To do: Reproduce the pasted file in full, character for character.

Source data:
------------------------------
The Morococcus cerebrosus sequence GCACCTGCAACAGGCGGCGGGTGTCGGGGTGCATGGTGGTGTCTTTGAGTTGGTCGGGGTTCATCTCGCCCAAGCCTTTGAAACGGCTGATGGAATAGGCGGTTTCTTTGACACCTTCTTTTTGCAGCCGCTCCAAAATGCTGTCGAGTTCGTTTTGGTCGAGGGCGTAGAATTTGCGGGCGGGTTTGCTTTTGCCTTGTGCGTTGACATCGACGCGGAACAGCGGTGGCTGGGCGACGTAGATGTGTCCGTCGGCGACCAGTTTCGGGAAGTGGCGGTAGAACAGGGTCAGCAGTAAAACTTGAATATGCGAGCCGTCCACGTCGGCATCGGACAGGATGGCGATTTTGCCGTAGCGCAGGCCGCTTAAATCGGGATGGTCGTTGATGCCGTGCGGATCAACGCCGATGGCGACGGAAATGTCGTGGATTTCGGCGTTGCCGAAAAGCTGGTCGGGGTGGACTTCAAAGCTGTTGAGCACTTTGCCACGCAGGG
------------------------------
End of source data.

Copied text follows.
The Morococcus cerebrosus sequence GCACCTGCAACAGGCGGCGGGTGTCGGGGTGCATGGTGGTGTCTTTGAGTTGGTCGGGGTTCATCTCGCCCAAGCCTTTGAAACGGCTGATGGAATAGGCGGTTTCTTTGACACCTTCTTTTTGCAGCCGCTCCAAAATGCTGTCGAGTTCGTTTTGGTCGAGGGCGTAGAATTTGCGGGCGGGTTTGCTTTTGCCTTGTGCGTTGACATCGACGCGGAACAGCGGTGGCTGGGCGACGTAGATGTGTCCGTCGGCGACCAGTTTCGGGAAGTGGCGGTAGAACAGGGTCAGCAGTAAAACTTGAATATGCGAGCCGTCCACGTCGGCATCGGACAGGATGGCGATTTTGCCGTAGCGCAGGCCGCTTAAATCGGGATGGTCGTTGATGCCGTGCGGATCAACGCCGATGGCGACGGAAATGTCGTGGATTTCGGCGTTGCCGAAAAGCTGGTCGGGGTGGACTTCAAAGCTGTTGAGCACTTTGCCACGCAGGG